Franklin v. Duncan, C-94-1430 DLJ.

CourtUnited States District Courts. 9th Circuit. United States District Courts. 9th Circuit. Northern District of California
Citation884 F. Supp. 1435
Docket NumberNo. C-94-1430 DLJ.,C-94-1430 DLJ.
PartiesGeorge Thomas FRANKLIN, Petitioner, v. William DUNCAN, Warden, Respondent.
Decision Date04 April 1995

884 F. Supp. 1435

George Thomas FRANKLIN, Petitioner,
William DUNCAN, Warden, Respondent.

No. C-94-1430 DLJ.

United States District Court, N.D. California.

April 4, 1995.

884 F. Supp. 1436
884 F. Supp. 1437
Dennis P. Riordan, of Riordan & Rosenthal, San Francisco, CA, for petitioner

Deputy Atty. Gen. Bruce Ortega, San Francisco, CA, for respondent.


JENSEN, District Judge.

On December 21, 1994, the Court heard arguments on George Thomas Franklin's petition for a writ of habeas corpus. Having considered the arguments of counsel, the papers submitted, the applicable law, and the entire record herein, the Court GRANTS Franklin's petition for a writ of habeas corpus.

884 F. Supp. 1438


On September 22, 1969, eight-year-old Susan Nason disappeared from her Foster City home. Her body was found in December 1969 not far off a road in a mountainous area several miles from her home. She had been beaten to death. The murder investigation remained open for many years. In November 1989, Eileen Franklin-Lipsker ("Franklin-Lipsker"), who had been a schoolmate of Susan Nason, contacted the San Mateo County Sheriff's Office, anonymously at first, and told them that she was an eye witness to the murder. Franklin-Lipsker told the police that the murderer was her father, George Franklin ("Franklin"), the petitioner in this habeas corpus proceeding. Based upon this report and the subsequent trial testimony of his daughter, Franklin was arrested, tried, and convicted of first degree murder in San Mateo County Superior Court in November 1990. He was sentenced under California law to life in prison in January 1991.

This is a "recovered memory" case, in that Franklin-Lipsker explained that twenty years after the event, one afternoon in early 1989 after looking at her daughter, she first remembered what she had seen in 1969. There has been a great deal of review and reflection in the mental health field on this subject in recent times. Petitioner cites to several recent articles critical of the notion of "recovered memory." This developing body of thought, however, is not of controlling effect in this case. The judicial task of this Court is to determine whether or not the petitioner was actually prejudiced by trial conduct in violation of the United States Constitution. It was clear at the time of the trial, as it is today, that reliance by a jury on "recovered memory" testimony does not, in and of itself, violate the Constitution. Then as now, such testimony is admitted into evidence and is then tested as to credibility by the time-honored procedures of the adversary system. Admissibility of the memory is but the first step; it does not establish that the memory is worthy of belief. In this regard mental health experts will undoubtedly, as they must, continue their debate on whether or not the "recovered memory" phenomenon exists, but they can never establish whether or not the asserted memory is true. That must be a function of the trial process.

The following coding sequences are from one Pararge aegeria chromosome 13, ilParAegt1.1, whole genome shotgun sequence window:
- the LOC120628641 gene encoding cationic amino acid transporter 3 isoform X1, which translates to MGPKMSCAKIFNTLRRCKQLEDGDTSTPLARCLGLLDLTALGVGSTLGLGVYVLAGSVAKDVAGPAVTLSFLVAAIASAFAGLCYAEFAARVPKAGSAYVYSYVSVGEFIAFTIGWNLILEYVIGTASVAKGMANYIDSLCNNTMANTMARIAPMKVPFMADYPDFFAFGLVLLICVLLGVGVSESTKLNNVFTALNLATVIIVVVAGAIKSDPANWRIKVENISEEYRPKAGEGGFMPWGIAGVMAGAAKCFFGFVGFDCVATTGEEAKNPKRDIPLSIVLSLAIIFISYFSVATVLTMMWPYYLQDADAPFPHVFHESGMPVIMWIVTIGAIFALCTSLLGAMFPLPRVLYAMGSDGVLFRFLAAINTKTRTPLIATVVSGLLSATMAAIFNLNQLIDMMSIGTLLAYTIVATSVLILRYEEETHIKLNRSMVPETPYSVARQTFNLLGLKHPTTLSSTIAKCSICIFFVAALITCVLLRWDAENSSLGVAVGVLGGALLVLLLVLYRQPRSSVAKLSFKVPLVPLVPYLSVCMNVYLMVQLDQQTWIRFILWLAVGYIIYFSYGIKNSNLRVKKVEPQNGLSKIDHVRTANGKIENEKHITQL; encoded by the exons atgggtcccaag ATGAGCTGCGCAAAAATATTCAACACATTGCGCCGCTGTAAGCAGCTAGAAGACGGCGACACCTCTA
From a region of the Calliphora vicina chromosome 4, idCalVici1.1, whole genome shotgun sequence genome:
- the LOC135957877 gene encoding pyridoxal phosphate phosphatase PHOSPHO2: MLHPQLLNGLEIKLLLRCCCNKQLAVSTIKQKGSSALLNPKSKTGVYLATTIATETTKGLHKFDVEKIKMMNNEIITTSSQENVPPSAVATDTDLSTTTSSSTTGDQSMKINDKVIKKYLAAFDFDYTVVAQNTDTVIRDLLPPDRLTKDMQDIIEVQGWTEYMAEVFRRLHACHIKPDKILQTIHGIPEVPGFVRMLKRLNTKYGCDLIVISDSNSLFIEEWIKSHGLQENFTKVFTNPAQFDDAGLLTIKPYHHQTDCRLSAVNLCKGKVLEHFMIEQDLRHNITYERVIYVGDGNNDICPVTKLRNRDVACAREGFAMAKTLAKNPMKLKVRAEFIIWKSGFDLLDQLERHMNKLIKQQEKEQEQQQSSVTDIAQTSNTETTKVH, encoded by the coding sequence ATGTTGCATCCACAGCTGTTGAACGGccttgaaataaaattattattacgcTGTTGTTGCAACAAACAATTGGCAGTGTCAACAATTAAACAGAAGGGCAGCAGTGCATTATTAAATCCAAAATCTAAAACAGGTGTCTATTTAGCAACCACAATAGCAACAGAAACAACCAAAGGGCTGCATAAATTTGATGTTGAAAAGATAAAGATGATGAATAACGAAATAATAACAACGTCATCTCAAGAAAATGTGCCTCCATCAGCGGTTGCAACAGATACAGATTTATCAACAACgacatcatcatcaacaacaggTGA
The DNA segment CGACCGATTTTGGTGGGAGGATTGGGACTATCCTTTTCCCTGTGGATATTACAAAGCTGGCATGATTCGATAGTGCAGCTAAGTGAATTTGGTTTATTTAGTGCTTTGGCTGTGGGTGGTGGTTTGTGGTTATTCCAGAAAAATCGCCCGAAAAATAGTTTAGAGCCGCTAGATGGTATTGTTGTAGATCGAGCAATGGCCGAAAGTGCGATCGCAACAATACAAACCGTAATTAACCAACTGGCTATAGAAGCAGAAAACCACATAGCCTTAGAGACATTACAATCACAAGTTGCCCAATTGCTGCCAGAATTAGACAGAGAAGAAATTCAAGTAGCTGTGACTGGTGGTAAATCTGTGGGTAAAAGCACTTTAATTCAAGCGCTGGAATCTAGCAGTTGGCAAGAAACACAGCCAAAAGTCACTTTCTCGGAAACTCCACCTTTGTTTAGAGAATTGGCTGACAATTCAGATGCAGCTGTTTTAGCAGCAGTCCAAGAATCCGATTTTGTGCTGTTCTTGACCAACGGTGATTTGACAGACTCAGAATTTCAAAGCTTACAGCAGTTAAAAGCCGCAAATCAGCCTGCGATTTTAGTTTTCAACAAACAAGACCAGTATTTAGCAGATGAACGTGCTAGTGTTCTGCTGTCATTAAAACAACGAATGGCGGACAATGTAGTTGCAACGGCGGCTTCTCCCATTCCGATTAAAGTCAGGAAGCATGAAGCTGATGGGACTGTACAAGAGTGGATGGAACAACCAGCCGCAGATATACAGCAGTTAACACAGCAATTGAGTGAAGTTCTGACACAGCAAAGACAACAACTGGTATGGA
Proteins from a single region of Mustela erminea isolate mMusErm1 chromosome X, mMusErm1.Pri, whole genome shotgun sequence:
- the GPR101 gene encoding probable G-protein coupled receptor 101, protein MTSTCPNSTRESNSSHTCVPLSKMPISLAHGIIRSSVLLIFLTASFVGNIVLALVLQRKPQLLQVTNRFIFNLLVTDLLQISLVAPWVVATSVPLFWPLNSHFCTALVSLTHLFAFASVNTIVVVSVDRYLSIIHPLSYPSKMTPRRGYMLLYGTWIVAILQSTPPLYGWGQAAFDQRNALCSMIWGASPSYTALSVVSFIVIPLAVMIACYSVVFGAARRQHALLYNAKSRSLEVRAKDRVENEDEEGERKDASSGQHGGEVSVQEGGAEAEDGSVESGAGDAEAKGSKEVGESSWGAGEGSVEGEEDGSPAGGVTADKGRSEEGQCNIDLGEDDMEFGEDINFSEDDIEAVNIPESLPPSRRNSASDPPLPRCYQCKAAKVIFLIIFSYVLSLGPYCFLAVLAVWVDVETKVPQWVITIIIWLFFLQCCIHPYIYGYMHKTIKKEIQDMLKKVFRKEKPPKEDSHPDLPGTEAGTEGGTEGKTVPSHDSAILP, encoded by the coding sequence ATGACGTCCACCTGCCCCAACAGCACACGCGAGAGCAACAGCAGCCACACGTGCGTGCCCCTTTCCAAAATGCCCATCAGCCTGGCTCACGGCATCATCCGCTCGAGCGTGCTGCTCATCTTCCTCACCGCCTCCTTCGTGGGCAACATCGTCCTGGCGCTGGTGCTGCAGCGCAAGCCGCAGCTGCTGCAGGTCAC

By definition, trials are based on memories of the past. The recognition that memory grows dim with the passage of time is part and parcel of the trial system. Jurors are instructed that in assessing credibility they are to consider the ability of the witness to remember the event with the implicit assumption that asserted memories of events long past must be subject to rigorous scrutiny. From the common sense perspective of the trial process, then, a memory which does not even exist for a long passage of time and then is "recovered" must be at least subject to that same rigorous scrutiny.

This case, then, may be described as a "recovered memory" case, but in reality it is a "memory" case like all others. After direct and cross examination, after consideration of extrinsic evidence that tends to corroborate or to contradict the memory, the focus must be on the credibility, the believability, the truth of the asserted memory. More specifically, from the perspective of this reviewing Court, the focus must be on the test of the credibility of the asserted memory which was conducted in the trial itself. Was it fair? Was it, or was it not, tainted by impermissible violation of Constitutional principles?

This Court will discuss a number of errors in the trial — some of Constitutional dimension, some not. Errors are inevitable companions of trials. Perfection is an abstraction not a reality in the human context of the trial. In this trial, there are two salient errors of Constitutional dimension of fundamental concern to this Court. For one, the prosecution was allowed to introduce evidence, asserted to be corroborative of credibility, of an occasion when the petitioner, after being told of his right to remain silent, actually remained silent in the face of his daughter's jail house accusation of guilt. Moreover, the prosecutor was permitted to argue that this circumstance "compellingly" proved his guilt, and the court instructed the jury that this circumstance could be considered by the jury as an admission of the petitioner's guilt. Introduction of this evidence was in violation of the United States